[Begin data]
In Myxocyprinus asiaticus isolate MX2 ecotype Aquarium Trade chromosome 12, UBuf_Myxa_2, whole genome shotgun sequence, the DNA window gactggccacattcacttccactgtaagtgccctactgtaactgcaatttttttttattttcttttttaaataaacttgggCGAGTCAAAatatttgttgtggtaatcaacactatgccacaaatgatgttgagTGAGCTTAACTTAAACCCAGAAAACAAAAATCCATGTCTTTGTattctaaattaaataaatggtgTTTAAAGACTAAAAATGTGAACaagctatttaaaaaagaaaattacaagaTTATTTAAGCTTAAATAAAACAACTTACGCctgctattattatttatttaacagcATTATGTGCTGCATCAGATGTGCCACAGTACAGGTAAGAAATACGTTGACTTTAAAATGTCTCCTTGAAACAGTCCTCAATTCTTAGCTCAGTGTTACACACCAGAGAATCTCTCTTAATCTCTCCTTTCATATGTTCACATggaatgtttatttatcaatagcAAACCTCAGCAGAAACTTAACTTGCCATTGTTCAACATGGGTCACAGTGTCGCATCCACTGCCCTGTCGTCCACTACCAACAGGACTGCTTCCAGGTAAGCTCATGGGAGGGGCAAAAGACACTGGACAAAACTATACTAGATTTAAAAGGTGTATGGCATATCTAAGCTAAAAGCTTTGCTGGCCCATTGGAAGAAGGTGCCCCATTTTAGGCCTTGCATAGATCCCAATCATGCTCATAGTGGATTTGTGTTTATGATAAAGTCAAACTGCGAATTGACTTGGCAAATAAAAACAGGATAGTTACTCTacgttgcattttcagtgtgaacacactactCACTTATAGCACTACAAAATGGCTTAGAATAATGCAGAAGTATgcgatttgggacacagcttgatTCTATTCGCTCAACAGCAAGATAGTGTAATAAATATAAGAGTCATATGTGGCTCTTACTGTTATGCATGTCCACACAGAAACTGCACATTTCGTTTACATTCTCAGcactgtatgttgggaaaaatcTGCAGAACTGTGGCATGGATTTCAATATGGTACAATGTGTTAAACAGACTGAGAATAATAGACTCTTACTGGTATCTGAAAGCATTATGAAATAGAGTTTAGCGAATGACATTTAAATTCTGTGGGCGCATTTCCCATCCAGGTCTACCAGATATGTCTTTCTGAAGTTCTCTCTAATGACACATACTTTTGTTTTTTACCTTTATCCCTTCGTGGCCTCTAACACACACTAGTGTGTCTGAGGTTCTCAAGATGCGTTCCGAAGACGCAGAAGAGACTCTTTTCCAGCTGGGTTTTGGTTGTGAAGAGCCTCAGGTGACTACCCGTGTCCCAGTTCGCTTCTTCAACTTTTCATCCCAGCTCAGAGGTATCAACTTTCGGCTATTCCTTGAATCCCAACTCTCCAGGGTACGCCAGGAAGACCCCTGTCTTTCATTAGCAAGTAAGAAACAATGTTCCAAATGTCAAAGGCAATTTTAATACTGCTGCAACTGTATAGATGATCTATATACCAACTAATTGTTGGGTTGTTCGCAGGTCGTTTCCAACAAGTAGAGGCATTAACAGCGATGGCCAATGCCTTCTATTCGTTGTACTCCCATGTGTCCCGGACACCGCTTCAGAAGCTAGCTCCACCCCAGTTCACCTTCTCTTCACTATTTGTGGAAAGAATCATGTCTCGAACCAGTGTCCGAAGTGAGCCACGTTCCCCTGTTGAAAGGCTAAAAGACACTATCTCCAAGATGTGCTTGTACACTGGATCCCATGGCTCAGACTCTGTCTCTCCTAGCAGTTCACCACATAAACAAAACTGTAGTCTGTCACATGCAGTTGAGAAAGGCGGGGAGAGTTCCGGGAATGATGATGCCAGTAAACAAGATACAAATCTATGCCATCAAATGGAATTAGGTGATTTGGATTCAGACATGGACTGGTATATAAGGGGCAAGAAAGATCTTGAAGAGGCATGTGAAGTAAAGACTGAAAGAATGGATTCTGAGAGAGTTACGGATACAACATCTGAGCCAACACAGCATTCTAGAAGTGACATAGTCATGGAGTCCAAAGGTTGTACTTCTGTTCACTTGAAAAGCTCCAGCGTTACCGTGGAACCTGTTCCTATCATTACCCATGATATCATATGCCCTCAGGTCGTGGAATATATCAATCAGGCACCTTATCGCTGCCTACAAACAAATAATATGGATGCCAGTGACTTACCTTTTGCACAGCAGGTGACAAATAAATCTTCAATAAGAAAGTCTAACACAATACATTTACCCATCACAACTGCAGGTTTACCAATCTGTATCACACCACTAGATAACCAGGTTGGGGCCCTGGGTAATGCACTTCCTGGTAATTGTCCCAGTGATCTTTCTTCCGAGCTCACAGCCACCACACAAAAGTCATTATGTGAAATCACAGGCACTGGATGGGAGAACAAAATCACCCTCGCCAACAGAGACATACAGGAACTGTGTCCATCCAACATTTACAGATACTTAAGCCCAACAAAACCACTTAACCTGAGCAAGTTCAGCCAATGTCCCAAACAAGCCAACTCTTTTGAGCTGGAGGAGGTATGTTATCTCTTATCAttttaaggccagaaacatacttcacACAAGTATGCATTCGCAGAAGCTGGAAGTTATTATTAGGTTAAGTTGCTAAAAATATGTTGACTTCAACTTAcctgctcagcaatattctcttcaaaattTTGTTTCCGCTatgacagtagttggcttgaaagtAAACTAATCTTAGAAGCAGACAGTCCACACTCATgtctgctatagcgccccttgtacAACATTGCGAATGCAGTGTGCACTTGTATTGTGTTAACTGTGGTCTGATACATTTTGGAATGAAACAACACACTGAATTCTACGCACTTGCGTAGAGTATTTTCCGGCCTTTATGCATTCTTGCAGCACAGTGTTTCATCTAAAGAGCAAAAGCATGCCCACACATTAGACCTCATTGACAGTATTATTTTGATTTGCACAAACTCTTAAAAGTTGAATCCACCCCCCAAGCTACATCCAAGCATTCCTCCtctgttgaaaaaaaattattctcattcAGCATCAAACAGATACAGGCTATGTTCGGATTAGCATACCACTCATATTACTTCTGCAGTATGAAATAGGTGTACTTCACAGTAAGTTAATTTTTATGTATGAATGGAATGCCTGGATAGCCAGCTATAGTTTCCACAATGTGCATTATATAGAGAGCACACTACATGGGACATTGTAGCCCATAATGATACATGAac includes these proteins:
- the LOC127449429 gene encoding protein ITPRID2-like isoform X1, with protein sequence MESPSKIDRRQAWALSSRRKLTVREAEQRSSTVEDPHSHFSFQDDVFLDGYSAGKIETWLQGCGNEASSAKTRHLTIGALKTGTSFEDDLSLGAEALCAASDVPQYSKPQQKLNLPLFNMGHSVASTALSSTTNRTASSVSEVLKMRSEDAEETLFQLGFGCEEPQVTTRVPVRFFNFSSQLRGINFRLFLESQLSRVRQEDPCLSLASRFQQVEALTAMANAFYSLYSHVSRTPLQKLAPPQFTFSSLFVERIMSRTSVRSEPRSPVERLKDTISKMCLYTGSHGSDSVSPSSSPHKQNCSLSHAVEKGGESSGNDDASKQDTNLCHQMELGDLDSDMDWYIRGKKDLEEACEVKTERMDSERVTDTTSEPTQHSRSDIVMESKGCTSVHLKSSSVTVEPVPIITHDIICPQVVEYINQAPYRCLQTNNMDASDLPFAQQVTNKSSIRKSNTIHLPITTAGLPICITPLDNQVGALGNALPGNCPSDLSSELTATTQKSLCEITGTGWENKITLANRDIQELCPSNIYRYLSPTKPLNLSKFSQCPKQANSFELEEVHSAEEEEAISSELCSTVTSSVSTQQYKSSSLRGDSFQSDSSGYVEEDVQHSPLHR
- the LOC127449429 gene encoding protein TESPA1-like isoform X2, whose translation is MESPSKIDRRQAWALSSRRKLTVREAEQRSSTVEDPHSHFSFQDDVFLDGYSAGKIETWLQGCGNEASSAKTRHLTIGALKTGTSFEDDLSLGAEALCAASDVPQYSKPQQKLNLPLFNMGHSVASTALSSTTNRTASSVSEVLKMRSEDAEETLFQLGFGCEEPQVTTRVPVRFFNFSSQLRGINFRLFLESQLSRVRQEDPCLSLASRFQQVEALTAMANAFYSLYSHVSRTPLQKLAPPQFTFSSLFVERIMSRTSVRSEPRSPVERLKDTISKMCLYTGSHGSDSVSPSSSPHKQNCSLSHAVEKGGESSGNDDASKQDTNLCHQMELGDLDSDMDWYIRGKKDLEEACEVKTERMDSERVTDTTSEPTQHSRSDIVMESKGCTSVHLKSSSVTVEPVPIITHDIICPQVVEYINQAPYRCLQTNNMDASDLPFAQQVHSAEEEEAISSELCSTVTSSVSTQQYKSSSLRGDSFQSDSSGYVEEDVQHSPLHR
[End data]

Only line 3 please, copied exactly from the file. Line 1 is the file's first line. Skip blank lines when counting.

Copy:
- the LOC127449429 gene encoding protein TESPA1-like isoform X2, whose translation is MESPSKIDRRQAWALSSRRKLTVREAEQRSSTVEDPHSHFSFQDDVFLDGYSAGKIETWLQGCGNEASSAKTRHLTIGALKTGTSFEDDLSLGAEALCAASDVPQYSKPQQKLNLPLFNMGHSVASTALSSTTNRTASSVSEVLKMRSEDAEETLFQLGFGCEEPQVTTRVPVRFFNFSSQLRGINFRLFLESQLSRVRQEDPCLSLASRFQQVEALTAMANAFYSLYSHVSRTPLQKLAPPQFTFSSLFVERIMSRTSVRSEPRSPVERLKDTISKMCLYTGSHGSDSVSPSSSPHKQNCSLSHAVEKGGESSGNDDASKQDTNLCHQMELGDLDSDMDWYIRGKKDLEEACEVKTERMDSERVTDTTSEPTQHSRSDIVMESKGCTSVHLKSSSVTVEPVPIITHDIICPQVVEYINQAPYRCLQTNNMDASDLPFAQQVHSAEEEEAISSELCSTVTSSVSTQQYKSSSLRGDSFQSDSSGYVEEDVQHSPLHR